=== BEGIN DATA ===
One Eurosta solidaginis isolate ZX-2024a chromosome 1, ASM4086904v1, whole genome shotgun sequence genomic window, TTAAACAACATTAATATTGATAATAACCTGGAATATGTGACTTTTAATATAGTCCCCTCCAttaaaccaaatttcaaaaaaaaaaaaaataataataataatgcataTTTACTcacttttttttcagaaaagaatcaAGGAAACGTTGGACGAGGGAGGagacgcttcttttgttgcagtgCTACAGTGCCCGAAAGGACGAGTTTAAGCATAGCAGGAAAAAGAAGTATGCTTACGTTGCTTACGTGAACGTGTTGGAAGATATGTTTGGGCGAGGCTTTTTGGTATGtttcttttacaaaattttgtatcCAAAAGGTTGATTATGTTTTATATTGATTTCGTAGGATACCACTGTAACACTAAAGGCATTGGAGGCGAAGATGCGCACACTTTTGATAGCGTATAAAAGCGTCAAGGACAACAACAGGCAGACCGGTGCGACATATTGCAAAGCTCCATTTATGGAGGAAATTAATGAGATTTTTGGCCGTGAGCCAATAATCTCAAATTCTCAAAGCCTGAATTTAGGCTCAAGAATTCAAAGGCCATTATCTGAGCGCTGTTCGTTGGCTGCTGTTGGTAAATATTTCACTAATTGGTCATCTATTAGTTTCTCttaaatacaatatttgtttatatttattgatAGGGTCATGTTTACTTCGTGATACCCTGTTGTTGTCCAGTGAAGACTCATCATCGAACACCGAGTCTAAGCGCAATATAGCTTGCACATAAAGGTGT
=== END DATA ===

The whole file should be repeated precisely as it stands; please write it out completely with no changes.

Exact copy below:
One Eurosta solidaginis isolate ZX-2024a chromosome 1, ASM4086904v1, whole genome shotgun sequence genomic window, TTAAACAACATTAATATTGATAATAACCTGGAATATGTGACTTTTAATATAGTCCCCTCCAttaaaccaaatttcaaaaaaaaaaaaaataataataataatgcataTTTACTcacttttttttcagaaaagaatcaAGGAAACGTTGGACGAGGGAGGagacgcttcttttgttgcagtgCTACAGTGCCCGAAAGGACGAGTTTAAGCATAGCAGGAAAAAGAAGTATGCTTACGTTGCTTACGTGAACGTGTTGGAAGATATGTTTGGGCGAGGCTTTTTGGTATGtttcttttacaaaattttgtatcCAAAAGGTTGATTATGTTTTATATTGATTTCGTAGGATACCACTGTAACACTAAAGGCATTGGAGGCGAAGATGCGCACACTTTTGATAGCGTATAAAAGCGTCAAGGACAACAACAGGCAGACCGGTGCGACATATTGCAAAGCTCCATTTATGGAGGAAATTAATGAGATTTTTGGCCGTGAGCCAATAATCTCAAATTCTCAAAGCCTGAATTTAGGCTCAAGAATTCAAAGGCCATTATCTGAGCGCTGTTCGTTGGCTGCTGTTGGTAAATATTTCACTAATTGGTCATCTATTAGTTTCTCttaaatacaatatttgtttatatttattgatAGGGTCATGTTTACTTCGTGATACCCTGTTGTTGTCCAGTGAAGACTCATCATCGAACACCGAGTCTAAGCGCAATATAGCTTGCACATAAAGGTGT